It’s the equipment you never want to use, but having the proper safety gear on board could make all the difference when there is an emergency at sea. From cuts, scrapes and sunburn to more serious incidents such a man overboard or major medical emergencies, having the right equipment and knowing how to use it is vital. Here we take a look at some of the most important safety gear you should have on your boat;
When it comes to the legalities of having life jackets on board, the regulations are different throughout the world. In the UK for example, it’s not mandatory to have life jackets on boats under 13.7 metres in length. But it is recommended, and you shouldn’t be leaving the dock without one for every person on your boat. In the US, however, children 13 years or younger are required to wear a U.S. Coast Guard-approved life jacket at all times while on a boat.
The idea of wearing a life jacket or personal flotation device (PFD) at all times can be off-putting. Yet it doesn’t need to be so, and on smaller motor yachts, RIBs, sail boats and fishing boats it’s a crucial safety consideration. Thankfully lifejackets have been streamlined from the bulky equipment we once knew. These days they are lightweight and compact devices which automatically inflate on contact with water.
Lifejackets for children tend to be designed with extra safety in mind, in the form of a crotch strap which stops the jacket from riding up. They will also include a handle for easily lifting a child out of the water and a padded head support to keep their head above water. Be sure to have the jacket fitted correctly, as sizes are usually by weight to ensure sufficient buoyancy and proper fit.
If your furry friend is going to go along for days on the water then a lifejacket will ensure they stay safe too. While most dogs can swim well, waves or cold can exhaust them quickly. Lifejackets designed for dogs are comfortable to wear and, like children’s jackets, have a handle to lift them out of the water.
As one of the most costly pieces of safety equipment on a boat, life rafts need some consideration before purchasing. Yet ultimately, when the worst happens, having a safe platform on which to escape a sinking ship is invaluable. Which life raft you choose depends on your chosen cruising grounds, not the size of your yacht – if you’re no longer on it, the size of the yacht is of no consequence. The environment you’re in, and how far you are from safety, will be. Broadly speaking there are two types of life raft; coastal or nearshore life rafts for use within areas where a rescue is certain within 24 hours, and offshore or ocean life rafts for use in areas greater than 10 miles offshore or with cold or volatile weather.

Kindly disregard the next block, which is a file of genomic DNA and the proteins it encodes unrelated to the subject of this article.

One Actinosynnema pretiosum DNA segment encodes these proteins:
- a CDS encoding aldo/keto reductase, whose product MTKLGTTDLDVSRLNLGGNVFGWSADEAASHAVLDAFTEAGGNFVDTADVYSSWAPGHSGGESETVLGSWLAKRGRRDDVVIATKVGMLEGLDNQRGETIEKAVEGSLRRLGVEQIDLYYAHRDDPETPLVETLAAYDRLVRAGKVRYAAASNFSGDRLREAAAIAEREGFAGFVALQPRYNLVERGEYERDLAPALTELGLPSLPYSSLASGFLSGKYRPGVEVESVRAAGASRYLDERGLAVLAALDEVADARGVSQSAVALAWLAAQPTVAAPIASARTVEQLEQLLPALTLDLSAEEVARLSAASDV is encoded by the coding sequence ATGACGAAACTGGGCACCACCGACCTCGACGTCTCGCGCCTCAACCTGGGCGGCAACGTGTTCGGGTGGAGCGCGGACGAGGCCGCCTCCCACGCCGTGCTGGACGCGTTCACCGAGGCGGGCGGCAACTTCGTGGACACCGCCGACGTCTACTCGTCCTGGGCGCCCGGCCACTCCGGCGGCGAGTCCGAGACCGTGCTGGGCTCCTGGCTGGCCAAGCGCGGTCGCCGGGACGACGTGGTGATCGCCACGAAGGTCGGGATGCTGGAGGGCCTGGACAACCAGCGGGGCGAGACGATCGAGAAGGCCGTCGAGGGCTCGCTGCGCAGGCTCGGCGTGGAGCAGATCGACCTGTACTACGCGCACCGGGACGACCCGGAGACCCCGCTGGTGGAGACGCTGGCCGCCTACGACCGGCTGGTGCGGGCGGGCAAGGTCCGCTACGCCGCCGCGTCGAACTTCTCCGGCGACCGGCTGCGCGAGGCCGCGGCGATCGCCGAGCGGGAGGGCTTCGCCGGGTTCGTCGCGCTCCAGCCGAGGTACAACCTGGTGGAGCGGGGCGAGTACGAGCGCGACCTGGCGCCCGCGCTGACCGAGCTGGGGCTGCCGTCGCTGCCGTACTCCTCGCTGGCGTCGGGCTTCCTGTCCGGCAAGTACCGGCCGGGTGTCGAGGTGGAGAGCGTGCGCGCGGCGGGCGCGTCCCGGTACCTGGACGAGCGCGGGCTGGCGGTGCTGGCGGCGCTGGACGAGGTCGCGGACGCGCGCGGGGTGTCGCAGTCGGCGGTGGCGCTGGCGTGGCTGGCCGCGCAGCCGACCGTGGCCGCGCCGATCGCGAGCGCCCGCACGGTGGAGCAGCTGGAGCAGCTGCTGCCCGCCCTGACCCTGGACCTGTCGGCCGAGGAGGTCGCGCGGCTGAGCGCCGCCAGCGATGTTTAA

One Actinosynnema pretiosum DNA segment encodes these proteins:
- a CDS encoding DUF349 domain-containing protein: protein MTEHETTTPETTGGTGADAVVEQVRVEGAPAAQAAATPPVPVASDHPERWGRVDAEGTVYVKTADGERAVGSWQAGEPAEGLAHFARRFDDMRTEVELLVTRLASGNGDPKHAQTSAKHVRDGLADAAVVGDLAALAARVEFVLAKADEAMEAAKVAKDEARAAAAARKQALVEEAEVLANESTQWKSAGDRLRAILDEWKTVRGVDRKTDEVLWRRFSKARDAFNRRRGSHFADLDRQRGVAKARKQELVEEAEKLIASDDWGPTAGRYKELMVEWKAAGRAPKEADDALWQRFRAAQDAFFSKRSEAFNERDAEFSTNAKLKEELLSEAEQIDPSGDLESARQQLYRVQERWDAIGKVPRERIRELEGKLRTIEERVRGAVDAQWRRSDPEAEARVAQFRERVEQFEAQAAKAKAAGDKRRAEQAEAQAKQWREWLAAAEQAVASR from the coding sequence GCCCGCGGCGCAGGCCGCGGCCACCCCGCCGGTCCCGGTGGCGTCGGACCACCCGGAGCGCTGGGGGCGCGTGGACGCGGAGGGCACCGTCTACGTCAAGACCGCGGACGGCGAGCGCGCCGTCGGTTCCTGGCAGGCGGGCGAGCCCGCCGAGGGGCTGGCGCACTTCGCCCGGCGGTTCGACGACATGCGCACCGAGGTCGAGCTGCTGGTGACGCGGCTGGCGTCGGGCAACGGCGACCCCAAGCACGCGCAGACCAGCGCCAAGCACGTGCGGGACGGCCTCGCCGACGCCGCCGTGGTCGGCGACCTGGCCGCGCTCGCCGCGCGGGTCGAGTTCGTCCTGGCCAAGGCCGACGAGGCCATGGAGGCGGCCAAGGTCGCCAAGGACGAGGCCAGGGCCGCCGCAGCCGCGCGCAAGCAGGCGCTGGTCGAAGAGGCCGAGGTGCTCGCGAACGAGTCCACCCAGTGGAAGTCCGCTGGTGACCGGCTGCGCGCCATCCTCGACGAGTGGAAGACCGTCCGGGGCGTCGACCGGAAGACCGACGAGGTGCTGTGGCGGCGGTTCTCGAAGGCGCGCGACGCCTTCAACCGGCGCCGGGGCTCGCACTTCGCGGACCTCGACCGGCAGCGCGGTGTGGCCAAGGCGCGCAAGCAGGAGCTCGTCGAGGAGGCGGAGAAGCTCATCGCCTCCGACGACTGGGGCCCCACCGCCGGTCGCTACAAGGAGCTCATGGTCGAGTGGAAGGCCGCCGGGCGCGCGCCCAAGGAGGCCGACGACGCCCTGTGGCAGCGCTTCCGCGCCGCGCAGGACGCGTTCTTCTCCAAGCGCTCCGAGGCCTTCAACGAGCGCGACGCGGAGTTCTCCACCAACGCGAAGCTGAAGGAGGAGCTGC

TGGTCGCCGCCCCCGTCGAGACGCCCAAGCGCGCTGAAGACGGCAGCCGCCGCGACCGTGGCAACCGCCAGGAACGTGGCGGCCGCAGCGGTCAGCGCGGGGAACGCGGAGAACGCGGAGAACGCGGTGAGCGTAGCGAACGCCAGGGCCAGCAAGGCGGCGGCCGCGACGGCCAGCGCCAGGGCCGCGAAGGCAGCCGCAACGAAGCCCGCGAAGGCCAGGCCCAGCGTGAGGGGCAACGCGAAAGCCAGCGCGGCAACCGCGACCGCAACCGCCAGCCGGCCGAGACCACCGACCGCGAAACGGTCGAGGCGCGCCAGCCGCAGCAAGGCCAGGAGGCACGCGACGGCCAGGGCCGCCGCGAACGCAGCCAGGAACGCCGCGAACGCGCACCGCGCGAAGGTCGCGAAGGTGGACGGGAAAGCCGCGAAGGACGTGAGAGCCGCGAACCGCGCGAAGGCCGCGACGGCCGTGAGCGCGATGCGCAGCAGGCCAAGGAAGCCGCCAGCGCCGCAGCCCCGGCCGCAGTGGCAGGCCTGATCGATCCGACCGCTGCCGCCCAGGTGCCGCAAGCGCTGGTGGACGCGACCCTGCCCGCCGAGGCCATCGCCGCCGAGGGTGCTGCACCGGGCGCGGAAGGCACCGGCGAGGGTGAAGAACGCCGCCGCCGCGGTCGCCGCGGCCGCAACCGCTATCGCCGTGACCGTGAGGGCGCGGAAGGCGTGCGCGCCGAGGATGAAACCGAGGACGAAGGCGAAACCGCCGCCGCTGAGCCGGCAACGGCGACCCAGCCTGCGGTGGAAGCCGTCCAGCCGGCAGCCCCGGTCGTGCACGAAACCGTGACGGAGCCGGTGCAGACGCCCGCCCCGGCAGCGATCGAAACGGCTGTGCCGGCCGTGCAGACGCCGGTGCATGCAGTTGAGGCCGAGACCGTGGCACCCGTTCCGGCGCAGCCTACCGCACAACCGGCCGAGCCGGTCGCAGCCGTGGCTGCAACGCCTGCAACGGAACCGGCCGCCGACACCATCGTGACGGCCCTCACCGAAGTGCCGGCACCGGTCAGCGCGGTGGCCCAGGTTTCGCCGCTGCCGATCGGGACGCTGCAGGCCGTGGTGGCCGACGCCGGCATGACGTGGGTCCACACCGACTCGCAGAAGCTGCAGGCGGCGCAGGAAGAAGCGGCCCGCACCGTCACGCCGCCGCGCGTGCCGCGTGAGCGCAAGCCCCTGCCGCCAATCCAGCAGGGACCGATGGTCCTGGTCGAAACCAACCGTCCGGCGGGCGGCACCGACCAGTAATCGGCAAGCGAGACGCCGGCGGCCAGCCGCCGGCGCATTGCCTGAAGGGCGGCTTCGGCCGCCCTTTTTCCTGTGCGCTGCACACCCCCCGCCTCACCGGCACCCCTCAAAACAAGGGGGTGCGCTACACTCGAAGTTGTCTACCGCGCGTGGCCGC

Things to consider when choosing your life raft include the stability (how may water-ballast bags it has to keep it upright in adverse conditions), a canopy (to protect against rain and sun exposure), a boarding aid (for easier access from the water), size (based on the total number of passengers on board), and an inflatable floor (for insulation against the cold).
The official name for this vital piece of safety equipment is ‘engine safety cut-out switch’, but kill cord is less of a mouthful. It’s an absolute must for those operating open motor boats, RIBs or sports boats where the risk of being thrown from the vessel is greater.
So what is a kill cord and why do you need one? A bright red, coiled lanyard with a quick-release fitting at one end is attached to a dedicated kill switch on the console, wrapped around the driver’s leg or wrist and clipped back onto itself. If for any reason, the driver of a boat becomes dislodged from the helm position, the kill cord will stop the engine. It would also allow someone else on board to stop the engine if the driver were to become incapacitated.
In response to the restrictions on moving freely about the boat whilst wearing a kill cord, wireless kill cords have emerged onto the market. The device consists of a hub mounted in your boat and a wearable fob which communicate wirelessly with each other. It will automatically activate shut down of the engine when the fob is submersed in a few centimetres of water or it travels out of range from the hub.